How ‘The Nightmare Before Christmas’ Remains a Timeless Classic

Jack Skellington and friends comfortably bridge Halloween and Christmas, thanks to loopy humour, honest flaws, and relatable emotion. The Nightmare Before Christmas introduced us to holidays as actual places, not just dates, and created an enduring mascot that bridges two of the biggest ones. Not bad for a skeleton with an existential crisis.

“Immersed in the light, Jack was no longer haunted,” the poem says. “He had finally found the feeling he wanted.”

The film gives Jack the speaking voice of Chris Sarandon (The Princess Bride), and the stop-motion animation gifts him with dance moves akin to a Fred Astaire who’s stiff from sitting too long. (Veteran composer Danny Elfman provides Jack’s singing voice, as well as whimsical tunes like “What’s This?” and “This Is Halloween” that we’ve been humming ever since.)

The film also expands Jack’s world, adding characters like Dr. Finkelstein, the scientist who pops open his head to scratch his brain; the literally two-faced mayor; and ghoulish trick-or-treaters Lock, Shock, and Barrel, who kidnap Santa Claus after first snagging the Easter Bunny. Thank the animators also for Oogie Boogie (Ken Page), the burlap-sack bogeyman and real antagonist who seizes upon “Sandy Claws” to eat him, and Sally, the ragdoll who loves Jack from afar and acts as his conscience.

Stuffed with autumn leaves, Sally (Catherine O’Hara) frequently goes to pieces — but all by her design. Finkelstein created her as a caretaker, but she has an independent streak as prevalent as her stitching. She detaches and re-attaches her limbs like a superpower, nonchalantly sewing herself back together.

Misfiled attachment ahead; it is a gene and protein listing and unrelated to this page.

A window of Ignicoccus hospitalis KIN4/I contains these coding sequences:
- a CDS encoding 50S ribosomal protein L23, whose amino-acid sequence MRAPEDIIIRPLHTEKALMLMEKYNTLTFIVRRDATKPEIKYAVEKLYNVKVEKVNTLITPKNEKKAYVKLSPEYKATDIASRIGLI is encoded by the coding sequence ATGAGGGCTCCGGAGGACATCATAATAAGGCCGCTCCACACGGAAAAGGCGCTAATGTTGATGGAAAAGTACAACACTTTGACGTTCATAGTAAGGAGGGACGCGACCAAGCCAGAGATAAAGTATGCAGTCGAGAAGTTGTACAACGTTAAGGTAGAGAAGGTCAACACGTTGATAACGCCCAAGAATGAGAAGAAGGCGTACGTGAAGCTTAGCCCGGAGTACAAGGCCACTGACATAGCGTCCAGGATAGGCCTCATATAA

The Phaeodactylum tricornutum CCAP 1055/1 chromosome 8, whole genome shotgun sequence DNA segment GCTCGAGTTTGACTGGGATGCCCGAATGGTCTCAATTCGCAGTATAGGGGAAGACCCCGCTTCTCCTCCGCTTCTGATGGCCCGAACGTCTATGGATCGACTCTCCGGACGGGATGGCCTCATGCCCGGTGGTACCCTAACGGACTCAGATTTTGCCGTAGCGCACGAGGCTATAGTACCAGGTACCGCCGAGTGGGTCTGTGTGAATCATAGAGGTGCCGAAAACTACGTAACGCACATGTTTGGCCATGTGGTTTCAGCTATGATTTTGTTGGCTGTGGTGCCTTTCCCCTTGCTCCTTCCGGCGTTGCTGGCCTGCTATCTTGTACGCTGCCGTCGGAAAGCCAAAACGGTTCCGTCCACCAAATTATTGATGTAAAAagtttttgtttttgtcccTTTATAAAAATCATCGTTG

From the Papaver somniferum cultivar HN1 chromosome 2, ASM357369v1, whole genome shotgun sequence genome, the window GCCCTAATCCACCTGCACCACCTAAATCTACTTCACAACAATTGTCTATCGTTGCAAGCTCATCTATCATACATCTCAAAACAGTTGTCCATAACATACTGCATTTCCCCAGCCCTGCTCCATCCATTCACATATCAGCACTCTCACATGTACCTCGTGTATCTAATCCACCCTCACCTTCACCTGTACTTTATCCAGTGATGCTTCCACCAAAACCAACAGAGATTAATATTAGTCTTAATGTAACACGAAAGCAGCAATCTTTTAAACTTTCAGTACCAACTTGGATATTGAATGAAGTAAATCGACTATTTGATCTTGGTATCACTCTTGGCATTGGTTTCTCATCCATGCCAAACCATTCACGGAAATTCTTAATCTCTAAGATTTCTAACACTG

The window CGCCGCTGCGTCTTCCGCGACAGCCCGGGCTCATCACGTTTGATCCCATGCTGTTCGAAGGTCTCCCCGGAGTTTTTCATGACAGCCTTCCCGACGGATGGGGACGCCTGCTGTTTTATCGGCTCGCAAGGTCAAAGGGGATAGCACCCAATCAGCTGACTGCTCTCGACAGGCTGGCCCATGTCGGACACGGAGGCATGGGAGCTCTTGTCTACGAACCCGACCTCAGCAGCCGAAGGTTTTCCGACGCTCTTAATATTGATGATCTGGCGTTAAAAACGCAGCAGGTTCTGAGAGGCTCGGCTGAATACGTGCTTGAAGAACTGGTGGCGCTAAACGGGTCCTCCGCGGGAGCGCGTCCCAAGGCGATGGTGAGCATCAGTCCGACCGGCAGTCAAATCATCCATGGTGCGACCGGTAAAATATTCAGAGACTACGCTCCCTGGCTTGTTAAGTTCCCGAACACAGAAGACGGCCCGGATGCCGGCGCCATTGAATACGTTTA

Buena Vista Pictures Distribution

Jack finally joining Sally to rescue Santa and recognising her as a kindred spirit shows the spindly fellow’s growth. On page and screen, Jack and his peers’ efforts at Christmas charm fail royally, with gruesome gifts like shrunken heads, a vampire teddy bear, and a man-eating wreath. Alarmed, the military shoots his coffin sleigh from the sky.

In the film, Jack reckons with defeat but then becomes energized. “For a moment, why, I even touched the sky,” he marvels. The poem’s Santa Claus is kind about the whole escapade. “My dear Jack,” he says, “I applaud your intent. I know wreaking such havoc was not what you meant.” Onscreen, he scolds Jack and says of Sally, “She’s the only one who makes any sense around this insane asylum.” But his anger blows over quickly, and just like in the poem, he shows his forgiveness by making it snow in Halloween Town, transporting that indescribable awe Jack tried to convey in seconds. Jack, a bit wiser, emerges happy with his place in the world and Sally by his side.

Jack walks the tightrope of being cute without cloying, and especially for youngsters, he’s the right amount of scary. With his hollow but widely expressive eyes, who could find him frightening, even when he scowls? He’s mischievous, gleeful, and a delight to anyone who find his “What’s This?” wonder infectious.

He’s become a welcome sight at Christmas and Halloween year after year because he ultimately doesn’t have a mean bone in his body. Jack can’t help but extend his holiday reign because he has the naive enthusiasm we all remember, a yearning we understand, and a flawed but undeniably pure heart.

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